Body language can show whether you're a confident, qualified teacher or an unsure one. At the interview, be confident, but not cocky. Smile when you walk in. Greet the people interviewing you with a smile and a nod. Firmly shake the hand of the principal and other interviewers that are within easy reach. When you take your seat, sit up straight with your feet on the floor and your hands in a relaxed position on the desk.
Have a mild sense of humor. Prepare to make some humorous small talk when you are greeted. For example, if a principal shakes your hand and asks how you are, it's okay to say, "A nervous wreck!" A whimsical introduction can break the ice. Be sure your sense of humor is clean and appropriate for an interview.
Have a teaching portfolio ready. Your portfolio should contain extra copies of your resume, a copy of your teaching certificate, sample lesson plans, samples of student work, and any other evidence that shows you are a qualified candidate for a teaching position. It should be bound in a neat, professional-looking leather binder. Place the portfolio in front of you when you sit down at the interview table.
Usually, the people interviewing you will not ask to see your portfolio. They do, however, expect you to have it on-hand. Don't wait for anyone to mention the portfolio. Instead, you should use it as a tool to describe your teaching experiences. For example, if you are asked to describe a lesson that involves teaching writing, you might say, "Yes, I can show you! I have a sample of student work that shows how I teach the writing process."
The first question at almost every interview will be: "Tell us about yourself." You should already know what you're going to say. Keep your answer reasonably brief. You can talk about the college you attended and provide an overview of your teaching experience. Always be positive. Try not to say, "I don't know." Avoid saying, "I'm not really good at..." Don't say, "That's one of my weak points."
Always tell the truth, but you don't want to suggest that you're not a confident, successful, qualified teacher. If you honestly don't know the answer to a question, you might ask the interviewer to restate it in a different way, or you might want to give the best answer you can based on your knowledge and experiences.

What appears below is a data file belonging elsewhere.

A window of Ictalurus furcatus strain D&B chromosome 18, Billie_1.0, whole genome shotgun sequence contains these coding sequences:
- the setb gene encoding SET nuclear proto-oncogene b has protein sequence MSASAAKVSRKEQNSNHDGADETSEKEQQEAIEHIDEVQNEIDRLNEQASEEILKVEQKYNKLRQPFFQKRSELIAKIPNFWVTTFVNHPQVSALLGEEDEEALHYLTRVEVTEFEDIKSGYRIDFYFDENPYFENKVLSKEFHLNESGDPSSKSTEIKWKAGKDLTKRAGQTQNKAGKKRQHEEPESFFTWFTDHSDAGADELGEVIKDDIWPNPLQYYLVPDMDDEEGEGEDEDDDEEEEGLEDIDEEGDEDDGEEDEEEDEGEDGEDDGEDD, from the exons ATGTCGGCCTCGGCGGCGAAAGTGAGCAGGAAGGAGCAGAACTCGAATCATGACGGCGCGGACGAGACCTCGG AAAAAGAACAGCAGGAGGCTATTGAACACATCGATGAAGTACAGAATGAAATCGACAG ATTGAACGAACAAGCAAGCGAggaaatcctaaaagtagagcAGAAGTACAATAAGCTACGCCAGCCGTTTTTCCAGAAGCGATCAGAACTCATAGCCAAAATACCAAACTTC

Use lots of examples when you answer questions. When they ask how you would do something, tell them how you have already done it. This will make you seem more experienced. For example, if an interviewer asks, "How would you you use creative problem-solving in your lessons?" You might answer with, "When I was student teaching, I did a great creative problem-solving lesson when..." When you use specific examples, you're convincing the interviewers that you're more than just hypothetical talk.
The final question of your interview will most likely be, "Do you have any questions for us?" Be prepared with a thoughtful question ahead of time. While this is probably not the most important question of the interview, it is your last chance to leave a positive impression. Rather than answering with, "Not really," you should ask something philosophical or complimentary. You might ask the interviewer why they are proud of their school or what the people you'll be working with are like. Since your interviewers will probably be meeting with lots of candidates, you should use the opportunity to ask a question and make yourself stand out. And, think about it: You've been on the hot seat answering their questions for 45 minutes. You've earned the right to turn the table, even if it is just for a moment.
When you leave, the interviewers will, of course, be talking about you. They'll be filling out little forms rating your experience, qualifications, communication skills, and personality. At the end of the day, they will have about a dozen of these forms sitting on the desk. They'll look through them all and the chosen candidates will be the ones who were the most memorable, most qualified, and most prepared for the meeting. With some time and effort, that candidate can be you.
an intern is an interesting position to be in. The university treats you
as a student, making you jump through hoops completing projects and
meeting deadlines sometimes seeming totally irrelevant to the
internship. The school district you are working in expects you to be a
professional educator with all the secrets of innovation and new
technologies fresh from the university 'think tank'. Parents think of
you as someone who really doesn't know what they are doing yet and don't
understand why you are practicing on their kids. They are always quick
to point out their perceptions of student teachers when a problem arises
about grades or behavior.
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In This Week's Issue
Student Editing For Paragraphs & Essays